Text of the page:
CIA analyst Carrie Mathison, played exquisitely by Claire Danes on Showtime's Homeland, is exceedingly hard to like. She steals medication from her father, sleeps with married men and counts no close friends or even hobbies, with the exception of appreciating the complexity of jazz. Carrie does not suffer from the common female need-to-please trait and, in fact, insists she is usually right. She is impulsive in a job that rewards patience and lies to the few people who can tolerate her. When she turns on the charm, it is always for calculated effect. It's absolutely maddening.
And yet ... you can't take your eyes off her. You root for her because those very despicable qualities also make her extraordinarily good at her mission. Danes breathes life and realism into a character who, for once, goes against the clichés of what a female CIA officer is supposed to do and look like. No sequined gowns or casual gunplay for Carrie she works in the real world of gathering intelligence. Her bipolar disorder, which she must hide from her employers, is both a blessing and a curse. It provides heightened powers of concentration and obsessiveness about detail but is so finely balanced that she could easily be pushed into insanity. Carrie may be an improbable CIA agent, but Danes' finely calibrated, deliberate and nuanced portrait of her is breathtaking.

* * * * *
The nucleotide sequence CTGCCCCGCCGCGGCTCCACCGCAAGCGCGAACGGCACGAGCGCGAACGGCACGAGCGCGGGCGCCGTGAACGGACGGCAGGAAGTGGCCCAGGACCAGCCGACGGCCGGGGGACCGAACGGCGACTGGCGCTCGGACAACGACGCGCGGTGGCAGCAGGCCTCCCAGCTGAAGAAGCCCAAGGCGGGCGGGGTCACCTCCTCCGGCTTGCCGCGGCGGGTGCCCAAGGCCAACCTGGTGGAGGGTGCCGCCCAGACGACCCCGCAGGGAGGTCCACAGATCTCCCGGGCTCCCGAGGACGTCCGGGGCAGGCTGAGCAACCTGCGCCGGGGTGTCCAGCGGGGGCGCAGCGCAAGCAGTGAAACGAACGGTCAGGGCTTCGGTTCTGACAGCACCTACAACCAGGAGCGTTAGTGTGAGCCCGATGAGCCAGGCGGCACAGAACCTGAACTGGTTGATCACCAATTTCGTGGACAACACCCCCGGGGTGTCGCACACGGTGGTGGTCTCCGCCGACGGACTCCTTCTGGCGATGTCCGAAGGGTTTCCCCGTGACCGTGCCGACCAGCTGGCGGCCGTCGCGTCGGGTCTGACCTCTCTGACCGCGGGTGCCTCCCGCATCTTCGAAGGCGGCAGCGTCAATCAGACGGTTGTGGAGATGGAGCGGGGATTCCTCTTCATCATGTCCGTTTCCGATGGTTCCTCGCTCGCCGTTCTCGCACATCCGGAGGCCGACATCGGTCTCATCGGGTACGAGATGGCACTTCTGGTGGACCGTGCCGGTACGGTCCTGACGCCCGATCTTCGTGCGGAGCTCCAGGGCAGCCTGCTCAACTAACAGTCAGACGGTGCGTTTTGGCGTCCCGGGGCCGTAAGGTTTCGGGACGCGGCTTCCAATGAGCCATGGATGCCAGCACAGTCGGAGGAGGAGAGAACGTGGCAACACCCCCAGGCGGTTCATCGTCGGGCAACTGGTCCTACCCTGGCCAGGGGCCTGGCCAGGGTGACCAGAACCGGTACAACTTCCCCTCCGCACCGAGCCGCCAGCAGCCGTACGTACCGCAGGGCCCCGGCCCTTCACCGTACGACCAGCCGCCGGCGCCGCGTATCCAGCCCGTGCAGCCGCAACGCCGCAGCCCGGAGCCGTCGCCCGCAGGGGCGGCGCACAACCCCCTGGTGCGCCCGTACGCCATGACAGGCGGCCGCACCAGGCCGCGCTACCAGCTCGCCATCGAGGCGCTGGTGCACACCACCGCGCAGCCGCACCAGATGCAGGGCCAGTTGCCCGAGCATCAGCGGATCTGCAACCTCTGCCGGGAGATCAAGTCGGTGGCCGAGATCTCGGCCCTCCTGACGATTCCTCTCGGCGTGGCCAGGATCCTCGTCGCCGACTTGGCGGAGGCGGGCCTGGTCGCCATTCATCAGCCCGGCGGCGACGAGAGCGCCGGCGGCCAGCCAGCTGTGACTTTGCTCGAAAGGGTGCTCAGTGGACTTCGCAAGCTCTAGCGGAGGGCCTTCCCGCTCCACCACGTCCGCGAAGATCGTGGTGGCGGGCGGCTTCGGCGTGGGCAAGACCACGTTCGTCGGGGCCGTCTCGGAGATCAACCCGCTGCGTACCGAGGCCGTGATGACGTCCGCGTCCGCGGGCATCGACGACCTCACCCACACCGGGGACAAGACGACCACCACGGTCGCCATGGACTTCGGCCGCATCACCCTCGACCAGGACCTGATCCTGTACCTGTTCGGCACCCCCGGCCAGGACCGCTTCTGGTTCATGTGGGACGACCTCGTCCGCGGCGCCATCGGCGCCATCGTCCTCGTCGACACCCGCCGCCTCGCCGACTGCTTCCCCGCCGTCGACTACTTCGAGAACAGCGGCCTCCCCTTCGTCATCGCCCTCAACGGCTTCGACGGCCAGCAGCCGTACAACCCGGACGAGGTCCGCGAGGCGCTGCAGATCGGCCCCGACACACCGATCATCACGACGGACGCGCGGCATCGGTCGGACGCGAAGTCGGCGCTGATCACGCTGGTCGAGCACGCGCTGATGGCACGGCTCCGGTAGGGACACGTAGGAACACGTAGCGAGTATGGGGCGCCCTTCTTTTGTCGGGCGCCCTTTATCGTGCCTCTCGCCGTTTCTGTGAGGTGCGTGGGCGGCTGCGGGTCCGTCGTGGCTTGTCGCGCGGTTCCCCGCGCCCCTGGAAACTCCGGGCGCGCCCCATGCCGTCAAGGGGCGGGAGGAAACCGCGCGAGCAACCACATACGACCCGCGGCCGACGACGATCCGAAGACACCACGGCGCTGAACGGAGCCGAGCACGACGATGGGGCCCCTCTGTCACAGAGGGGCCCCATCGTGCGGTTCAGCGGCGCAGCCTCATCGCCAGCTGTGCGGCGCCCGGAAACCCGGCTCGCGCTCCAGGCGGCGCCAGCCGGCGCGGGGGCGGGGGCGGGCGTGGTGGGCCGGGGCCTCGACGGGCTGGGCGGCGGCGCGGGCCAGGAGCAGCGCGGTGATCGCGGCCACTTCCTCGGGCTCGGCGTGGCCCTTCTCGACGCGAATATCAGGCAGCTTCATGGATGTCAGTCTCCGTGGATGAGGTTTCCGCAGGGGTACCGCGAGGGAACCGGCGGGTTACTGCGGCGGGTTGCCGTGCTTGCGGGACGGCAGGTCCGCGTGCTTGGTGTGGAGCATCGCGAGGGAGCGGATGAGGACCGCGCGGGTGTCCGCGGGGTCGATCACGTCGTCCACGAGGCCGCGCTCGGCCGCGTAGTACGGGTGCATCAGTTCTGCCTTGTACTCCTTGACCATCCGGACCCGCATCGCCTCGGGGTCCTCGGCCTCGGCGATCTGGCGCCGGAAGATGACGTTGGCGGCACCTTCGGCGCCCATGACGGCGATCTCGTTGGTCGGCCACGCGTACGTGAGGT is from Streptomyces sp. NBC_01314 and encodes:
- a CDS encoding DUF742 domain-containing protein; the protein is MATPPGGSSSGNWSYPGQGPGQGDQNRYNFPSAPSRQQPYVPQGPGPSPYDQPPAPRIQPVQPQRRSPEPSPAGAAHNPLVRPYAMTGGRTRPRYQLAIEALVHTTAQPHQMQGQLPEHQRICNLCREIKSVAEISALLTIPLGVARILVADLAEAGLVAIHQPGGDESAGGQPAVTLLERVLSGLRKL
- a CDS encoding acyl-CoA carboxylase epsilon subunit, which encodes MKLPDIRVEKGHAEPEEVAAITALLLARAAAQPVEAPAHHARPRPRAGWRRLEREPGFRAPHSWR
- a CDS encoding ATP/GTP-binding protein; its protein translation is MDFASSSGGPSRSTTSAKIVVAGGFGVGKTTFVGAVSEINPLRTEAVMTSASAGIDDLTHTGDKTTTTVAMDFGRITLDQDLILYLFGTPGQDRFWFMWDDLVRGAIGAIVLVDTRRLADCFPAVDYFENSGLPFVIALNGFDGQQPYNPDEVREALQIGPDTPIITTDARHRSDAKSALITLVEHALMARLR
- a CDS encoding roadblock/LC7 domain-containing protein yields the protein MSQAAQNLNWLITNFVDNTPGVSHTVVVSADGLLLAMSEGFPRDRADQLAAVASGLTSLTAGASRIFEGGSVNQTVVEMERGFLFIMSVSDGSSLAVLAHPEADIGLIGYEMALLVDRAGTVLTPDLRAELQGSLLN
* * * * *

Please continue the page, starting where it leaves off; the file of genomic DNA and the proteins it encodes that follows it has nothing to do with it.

Plame Wilson is a former CIA covert-operations officer
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